A woman came in with her daughter, maybe 4 or 5 years old. She led the little girl to the shampoo station and let the child clamber up but when the manager offered magazines and towels instead of a proper booster seat, the mother made a fuss and stormed out, her daughter’s curly ponytail untouched. The TV blared a soap opera in which the characters were learning how to tango, but there was an awkward woman in a business suit there, too, at whom the other characters laughed. Bassam took a tea break just as a serious scowly lady in a pantsuit walked in. She said some very angry-sounding things to the manager and sat down for a root touch-up, keeping her sunglasses firmly in place the whole time. A little girl with big curlers eyed me inquisitively. One woman came in in a brown hijab, said hello to the manager, and took off her veil without a shrug.
For the past half hour I had been prepared for that moment when I’d realize it was too late to step off the road to tonsorial hell and I’d spend the next few weeks making excuses for wearing hats.
I ran through all the bad hair days I’ve ever had and realized I could actually pull anything off with aplomb:
- The time my hair turned green after I tried to get rid of the red dye by covering it with ash-blonde (blondes who spent too much time in a chlorinated pool will know the color I’m talking about). There are no remaining pictures from this for a reason.
- The time I had 13 inches cut off and after the first wash I looked like a Barbie who’d been attacked by someone’s malicious older brother (cue “Psycho” shower scene violin shrieks).
- The first time I went from red to dark color I missed a spot on the back of my head a layer or two down but still visible enough for well-intentioned people to comment. I didn’t want to completely wreck my hair, so I waited out the two weeks until it recovered from the first dye job with a big ol’ reverse cheetah print blob on the back of my head.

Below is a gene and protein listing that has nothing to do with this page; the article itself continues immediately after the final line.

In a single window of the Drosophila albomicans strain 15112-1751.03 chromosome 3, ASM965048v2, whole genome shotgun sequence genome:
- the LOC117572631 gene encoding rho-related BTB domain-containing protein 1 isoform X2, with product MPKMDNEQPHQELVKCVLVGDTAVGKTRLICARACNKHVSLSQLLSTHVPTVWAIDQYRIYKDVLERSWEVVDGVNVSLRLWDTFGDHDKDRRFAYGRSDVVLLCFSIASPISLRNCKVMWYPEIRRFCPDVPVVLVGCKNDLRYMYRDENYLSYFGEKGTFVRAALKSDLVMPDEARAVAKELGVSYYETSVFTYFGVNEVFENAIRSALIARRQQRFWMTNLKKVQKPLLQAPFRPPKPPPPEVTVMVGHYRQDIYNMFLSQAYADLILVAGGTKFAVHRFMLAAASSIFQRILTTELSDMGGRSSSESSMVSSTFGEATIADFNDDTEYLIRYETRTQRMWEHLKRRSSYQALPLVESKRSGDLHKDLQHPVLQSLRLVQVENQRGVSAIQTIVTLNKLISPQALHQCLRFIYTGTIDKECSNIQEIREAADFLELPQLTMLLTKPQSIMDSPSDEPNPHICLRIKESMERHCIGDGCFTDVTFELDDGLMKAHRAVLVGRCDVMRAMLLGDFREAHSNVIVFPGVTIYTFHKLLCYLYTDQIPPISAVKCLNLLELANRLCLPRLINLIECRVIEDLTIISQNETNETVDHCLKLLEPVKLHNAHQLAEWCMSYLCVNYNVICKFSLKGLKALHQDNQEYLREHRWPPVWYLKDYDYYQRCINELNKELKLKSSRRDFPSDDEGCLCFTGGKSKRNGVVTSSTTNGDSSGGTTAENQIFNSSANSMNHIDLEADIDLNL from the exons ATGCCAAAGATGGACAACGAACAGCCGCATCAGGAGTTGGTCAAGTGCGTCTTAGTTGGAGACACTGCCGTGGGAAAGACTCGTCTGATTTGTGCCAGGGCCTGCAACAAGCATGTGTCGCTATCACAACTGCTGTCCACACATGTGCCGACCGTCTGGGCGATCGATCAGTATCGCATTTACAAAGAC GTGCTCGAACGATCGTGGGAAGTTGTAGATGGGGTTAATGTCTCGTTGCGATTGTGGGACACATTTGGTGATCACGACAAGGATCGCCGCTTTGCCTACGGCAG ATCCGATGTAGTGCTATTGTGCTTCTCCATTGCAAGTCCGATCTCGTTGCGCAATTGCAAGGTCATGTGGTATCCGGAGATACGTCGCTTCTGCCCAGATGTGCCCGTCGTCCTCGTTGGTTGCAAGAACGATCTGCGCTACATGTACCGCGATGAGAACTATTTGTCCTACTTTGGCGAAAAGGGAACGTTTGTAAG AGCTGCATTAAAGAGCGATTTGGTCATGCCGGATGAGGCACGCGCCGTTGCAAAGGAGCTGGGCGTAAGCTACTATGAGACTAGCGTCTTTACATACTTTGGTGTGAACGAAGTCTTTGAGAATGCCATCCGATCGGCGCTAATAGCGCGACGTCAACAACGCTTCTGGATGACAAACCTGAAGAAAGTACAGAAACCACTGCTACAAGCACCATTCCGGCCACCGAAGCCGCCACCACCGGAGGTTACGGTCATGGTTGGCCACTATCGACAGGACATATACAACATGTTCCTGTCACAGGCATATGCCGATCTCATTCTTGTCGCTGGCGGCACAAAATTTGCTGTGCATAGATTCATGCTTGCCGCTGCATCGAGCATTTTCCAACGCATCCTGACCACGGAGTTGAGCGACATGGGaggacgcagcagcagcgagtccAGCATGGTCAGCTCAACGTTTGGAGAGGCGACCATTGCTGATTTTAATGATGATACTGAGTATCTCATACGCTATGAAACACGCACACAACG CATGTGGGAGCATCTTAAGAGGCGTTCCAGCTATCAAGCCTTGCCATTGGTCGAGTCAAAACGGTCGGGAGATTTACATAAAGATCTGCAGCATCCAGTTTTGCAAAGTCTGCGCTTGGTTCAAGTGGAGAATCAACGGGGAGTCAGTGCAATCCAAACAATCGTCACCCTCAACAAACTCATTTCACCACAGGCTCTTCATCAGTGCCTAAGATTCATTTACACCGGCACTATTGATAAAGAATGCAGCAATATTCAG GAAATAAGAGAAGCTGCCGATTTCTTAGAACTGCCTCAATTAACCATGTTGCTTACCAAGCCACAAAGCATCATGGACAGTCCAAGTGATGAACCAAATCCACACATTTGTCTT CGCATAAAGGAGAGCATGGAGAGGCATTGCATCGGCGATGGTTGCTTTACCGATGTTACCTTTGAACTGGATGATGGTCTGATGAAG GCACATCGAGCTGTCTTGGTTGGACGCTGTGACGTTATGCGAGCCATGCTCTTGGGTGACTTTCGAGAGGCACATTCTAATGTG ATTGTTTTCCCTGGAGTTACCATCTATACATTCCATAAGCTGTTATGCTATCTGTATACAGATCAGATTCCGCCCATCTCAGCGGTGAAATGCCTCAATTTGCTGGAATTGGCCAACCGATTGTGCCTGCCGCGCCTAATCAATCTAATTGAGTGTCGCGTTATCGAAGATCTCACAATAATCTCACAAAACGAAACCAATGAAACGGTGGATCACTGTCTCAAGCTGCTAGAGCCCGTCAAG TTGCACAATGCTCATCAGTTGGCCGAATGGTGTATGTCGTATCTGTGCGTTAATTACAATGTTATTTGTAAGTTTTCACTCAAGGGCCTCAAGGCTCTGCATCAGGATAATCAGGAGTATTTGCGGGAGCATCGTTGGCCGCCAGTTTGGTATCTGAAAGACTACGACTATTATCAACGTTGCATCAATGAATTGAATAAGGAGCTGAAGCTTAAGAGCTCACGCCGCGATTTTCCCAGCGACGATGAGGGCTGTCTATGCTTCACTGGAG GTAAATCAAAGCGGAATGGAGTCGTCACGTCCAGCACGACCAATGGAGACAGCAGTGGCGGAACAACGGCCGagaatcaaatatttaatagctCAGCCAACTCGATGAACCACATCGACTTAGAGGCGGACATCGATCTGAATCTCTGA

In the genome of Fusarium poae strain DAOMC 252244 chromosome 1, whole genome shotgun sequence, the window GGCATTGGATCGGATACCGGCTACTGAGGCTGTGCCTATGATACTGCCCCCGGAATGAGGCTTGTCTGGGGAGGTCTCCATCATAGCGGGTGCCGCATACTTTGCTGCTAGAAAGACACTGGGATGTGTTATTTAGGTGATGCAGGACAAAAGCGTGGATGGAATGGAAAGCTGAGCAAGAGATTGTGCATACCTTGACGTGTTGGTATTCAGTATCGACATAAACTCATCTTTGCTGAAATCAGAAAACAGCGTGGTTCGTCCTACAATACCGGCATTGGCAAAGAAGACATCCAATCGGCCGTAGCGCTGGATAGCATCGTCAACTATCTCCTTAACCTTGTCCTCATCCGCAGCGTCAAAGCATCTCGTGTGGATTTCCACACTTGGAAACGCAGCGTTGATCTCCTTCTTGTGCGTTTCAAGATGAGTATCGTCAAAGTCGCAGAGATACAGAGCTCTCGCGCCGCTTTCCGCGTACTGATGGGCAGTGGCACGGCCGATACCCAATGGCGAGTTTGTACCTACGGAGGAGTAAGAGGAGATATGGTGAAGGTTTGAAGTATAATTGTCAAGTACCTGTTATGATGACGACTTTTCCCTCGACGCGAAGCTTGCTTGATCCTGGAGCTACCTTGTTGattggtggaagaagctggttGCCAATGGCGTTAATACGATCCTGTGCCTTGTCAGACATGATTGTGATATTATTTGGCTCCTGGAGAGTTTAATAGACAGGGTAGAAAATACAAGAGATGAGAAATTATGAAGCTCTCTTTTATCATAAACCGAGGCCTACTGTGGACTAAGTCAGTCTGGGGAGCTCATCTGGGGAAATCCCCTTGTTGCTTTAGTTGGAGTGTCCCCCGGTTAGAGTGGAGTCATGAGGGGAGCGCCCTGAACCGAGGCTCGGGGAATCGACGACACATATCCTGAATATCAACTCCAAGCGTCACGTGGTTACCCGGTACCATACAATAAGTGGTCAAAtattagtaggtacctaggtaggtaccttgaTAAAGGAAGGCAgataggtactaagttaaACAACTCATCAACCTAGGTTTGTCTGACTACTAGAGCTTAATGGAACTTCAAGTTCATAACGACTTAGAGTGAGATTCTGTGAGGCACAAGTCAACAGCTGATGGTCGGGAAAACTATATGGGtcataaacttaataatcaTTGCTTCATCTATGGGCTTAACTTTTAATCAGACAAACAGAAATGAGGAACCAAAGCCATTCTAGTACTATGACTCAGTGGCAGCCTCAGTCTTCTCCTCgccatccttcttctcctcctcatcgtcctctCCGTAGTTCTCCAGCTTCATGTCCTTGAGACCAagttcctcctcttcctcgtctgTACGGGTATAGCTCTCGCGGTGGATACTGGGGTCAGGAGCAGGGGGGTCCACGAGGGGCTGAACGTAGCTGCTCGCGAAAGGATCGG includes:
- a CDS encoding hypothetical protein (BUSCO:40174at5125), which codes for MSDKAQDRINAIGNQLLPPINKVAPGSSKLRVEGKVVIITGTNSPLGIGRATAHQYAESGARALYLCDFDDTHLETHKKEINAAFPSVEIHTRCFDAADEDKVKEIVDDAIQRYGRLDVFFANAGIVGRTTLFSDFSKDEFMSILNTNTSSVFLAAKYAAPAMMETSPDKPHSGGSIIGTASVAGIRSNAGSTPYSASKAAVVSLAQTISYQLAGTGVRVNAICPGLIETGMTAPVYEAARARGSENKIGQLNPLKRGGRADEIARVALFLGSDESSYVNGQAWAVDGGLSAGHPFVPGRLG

None of those were really that bad. Yes I looked silly, but I figured this time if things went pear-shaped or poodlish I’d thank them and go for a pixie cut somewhere else.
Bassam finished cutting the back, then blew everything dry and curled the ends under. I really like it! Bassam did a great job and I’m a little disappointed to say that I sort of wished he hadn’t because that would have made a better story. But just the fact that I am happy with it tells just as much about how much translates between here and the US, about the ordinary ubiquitousness of international hair trends, or maybe just that my few key Arabic words spoke more than my foreign face.
I definitely recommend this to anyone in need of a trim while traveling, as an experience just as much as a necessary service, though unlike me you should probably have the foresight to bring a picture. Worst case scenario, hair grows back. I am already here, seeing things from a new culture’s perspective, trying new things, tasting new foods, having entirely foreign experiences. It has been eye-opening and awesome so far. That’s a new mantra for me this semester: I am already here. What have I got to lose?